Date of Award

2011

Publication Type

Dissertation

Degree Name

Ph.D.

Department

Physics

First Advisor

Gordon Drake

Keywords

Pure sciences, Asymptotic expansion, Helium-like ions, Rydberg electron

Rights

info:eu-repo/semantics/openAccess

Creative Commons License

Creative Commons Attribution-Noncommercial-No Derivative Works 4.0 License
This work is licensed under a Creative Commons Attribution-Noncommercial-No Derivative Works 4.0 License.

Abstract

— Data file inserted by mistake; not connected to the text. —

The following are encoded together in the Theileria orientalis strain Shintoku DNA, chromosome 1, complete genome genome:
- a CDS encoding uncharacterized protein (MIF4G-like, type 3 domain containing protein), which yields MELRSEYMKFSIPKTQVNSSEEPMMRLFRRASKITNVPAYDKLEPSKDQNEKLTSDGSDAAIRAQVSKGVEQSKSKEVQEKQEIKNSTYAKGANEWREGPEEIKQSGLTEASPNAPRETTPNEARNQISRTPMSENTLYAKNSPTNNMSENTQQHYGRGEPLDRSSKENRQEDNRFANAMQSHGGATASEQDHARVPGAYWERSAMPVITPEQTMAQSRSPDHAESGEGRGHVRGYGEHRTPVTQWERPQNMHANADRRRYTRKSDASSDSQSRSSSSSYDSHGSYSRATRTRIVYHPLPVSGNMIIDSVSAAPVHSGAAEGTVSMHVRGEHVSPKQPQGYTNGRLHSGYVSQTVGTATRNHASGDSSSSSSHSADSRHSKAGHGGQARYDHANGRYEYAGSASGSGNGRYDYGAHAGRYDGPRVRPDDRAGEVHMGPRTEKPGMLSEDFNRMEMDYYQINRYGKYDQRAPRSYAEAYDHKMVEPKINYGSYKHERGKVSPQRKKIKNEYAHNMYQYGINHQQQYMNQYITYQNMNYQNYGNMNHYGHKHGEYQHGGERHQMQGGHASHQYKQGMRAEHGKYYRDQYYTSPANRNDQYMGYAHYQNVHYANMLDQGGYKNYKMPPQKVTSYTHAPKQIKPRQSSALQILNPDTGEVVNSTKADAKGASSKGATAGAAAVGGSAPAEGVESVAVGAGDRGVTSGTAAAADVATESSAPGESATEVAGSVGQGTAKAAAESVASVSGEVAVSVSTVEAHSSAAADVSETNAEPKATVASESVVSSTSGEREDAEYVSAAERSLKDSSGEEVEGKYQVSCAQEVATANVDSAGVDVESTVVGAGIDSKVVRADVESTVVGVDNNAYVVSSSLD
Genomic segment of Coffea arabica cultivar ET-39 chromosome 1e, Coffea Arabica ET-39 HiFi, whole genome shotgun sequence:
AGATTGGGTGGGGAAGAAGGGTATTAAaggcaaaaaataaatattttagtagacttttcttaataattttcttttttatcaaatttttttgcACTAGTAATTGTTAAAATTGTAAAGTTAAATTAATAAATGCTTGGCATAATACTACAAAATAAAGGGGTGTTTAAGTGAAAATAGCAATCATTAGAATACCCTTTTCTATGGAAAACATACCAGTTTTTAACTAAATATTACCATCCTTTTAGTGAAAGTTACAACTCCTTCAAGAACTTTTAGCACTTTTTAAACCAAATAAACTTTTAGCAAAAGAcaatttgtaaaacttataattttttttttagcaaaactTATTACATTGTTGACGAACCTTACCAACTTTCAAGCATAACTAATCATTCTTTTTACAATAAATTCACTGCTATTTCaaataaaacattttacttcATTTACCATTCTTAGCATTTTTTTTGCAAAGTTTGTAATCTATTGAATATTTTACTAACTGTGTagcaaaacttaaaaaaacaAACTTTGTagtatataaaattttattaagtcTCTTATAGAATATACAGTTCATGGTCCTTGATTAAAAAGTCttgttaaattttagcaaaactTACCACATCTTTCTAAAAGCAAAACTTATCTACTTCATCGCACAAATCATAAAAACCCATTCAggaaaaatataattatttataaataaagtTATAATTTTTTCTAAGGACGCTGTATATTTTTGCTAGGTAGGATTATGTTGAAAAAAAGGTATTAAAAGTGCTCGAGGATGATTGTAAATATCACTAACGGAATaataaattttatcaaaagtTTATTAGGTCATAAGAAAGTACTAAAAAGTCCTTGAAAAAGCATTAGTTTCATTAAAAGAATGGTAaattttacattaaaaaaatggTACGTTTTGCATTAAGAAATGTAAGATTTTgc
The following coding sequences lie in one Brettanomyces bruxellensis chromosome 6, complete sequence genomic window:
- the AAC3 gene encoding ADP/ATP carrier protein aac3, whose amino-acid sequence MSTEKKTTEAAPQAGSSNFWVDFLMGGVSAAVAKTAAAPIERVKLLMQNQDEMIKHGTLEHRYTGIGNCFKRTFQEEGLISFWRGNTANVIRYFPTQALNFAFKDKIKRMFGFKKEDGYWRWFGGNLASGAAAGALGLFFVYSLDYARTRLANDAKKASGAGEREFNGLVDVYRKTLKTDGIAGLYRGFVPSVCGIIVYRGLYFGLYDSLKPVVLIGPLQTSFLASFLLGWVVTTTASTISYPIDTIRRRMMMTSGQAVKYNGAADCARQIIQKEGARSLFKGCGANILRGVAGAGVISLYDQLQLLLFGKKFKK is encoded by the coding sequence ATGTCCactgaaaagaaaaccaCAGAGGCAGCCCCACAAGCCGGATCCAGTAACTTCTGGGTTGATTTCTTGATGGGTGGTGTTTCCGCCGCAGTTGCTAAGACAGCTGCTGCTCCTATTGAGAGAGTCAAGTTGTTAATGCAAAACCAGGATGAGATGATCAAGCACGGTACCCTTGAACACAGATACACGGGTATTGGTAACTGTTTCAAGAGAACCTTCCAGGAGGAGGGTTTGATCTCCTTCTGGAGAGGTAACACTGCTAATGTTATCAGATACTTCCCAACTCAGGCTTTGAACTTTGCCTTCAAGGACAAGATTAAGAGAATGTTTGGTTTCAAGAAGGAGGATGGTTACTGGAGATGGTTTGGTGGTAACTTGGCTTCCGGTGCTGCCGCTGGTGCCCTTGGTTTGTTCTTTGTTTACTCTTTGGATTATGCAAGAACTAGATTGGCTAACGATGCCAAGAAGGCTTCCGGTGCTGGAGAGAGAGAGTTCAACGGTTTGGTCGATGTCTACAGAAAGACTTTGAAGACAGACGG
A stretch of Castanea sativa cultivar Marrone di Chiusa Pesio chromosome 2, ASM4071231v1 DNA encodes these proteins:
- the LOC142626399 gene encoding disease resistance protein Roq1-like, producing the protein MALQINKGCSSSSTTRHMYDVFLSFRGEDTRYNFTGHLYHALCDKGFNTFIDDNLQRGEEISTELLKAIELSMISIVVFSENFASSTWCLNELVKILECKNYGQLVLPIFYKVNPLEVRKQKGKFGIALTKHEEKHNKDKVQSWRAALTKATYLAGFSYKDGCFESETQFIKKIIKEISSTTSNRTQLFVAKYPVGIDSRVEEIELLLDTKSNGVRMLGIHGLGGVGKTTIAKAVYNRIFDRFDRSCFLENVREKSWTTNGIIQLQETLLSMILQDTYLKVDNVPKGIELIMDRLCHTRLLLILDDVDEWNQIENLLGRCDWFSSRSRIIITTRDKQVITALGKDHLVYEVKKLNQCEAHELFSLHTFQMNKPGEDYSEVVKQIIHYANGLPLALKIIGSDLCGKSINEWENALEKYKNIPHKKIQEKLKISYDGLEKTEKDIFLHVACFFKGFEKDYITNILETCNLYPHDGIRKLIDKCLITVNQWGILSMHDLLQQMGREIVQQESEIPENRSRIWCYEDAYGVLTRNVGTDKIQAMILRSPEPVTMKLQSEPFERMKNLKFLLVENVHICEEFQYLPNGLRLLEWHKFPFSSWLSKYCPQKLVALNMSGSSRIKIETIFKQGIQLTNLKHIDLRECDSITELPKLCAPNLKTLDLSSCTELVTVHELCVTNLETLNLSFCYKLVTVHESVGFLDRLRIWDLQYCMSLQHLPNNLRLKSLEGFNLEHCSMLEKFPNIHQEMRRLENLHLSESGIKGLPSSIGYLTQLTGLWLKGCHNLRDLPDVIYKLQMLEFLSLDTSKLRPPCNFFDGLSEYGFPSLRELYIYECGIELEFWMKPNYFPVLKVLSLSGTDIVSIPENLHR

The aim of this work is to explore the range of validity of the asymptotic expansion method for a nuclear charge Z ≥ 3. The asymptotic expansion method provides a simple analytical method to calculate the energies and properties of atoms with one electron in a highly excited state called a Rydberg state. The method was originally developed by Drachman from an expansion of the optical potential [7,81 for the Rydberg electron in powers of the perturbing potential and later reformulated by Drake based on a simple perturbation expansion for the total wave function. The method takes advantage of the fact that, with increasing angular momentum, the overlap of the Rydberg electron wave function with the core consisting of a 18 electron and the nucleus becomes vanishingly small. For a helium atom (Z = 2) with an angular momentum L≥7, the asymptotic method can be used as a high precession computational method, but for Z ≥ 3 we have to increase the angular momentum to consider the asymptotic expansion as a high precession computational method as explained in chapter two. It provides a simple picture of the complex physics involved. This thesis extends the asymptotic expansion method to helium like ions for any value of Z and tests its accuracy against high precision variational calculations [311 for angular momentum L up to 7 and nuclear charge up to 18. For the exited states variational calculations become more difficult and the results' accuracy is inversely proportional with increasing angular momentum, in this case the asymptotic expansions take over variational calculations.

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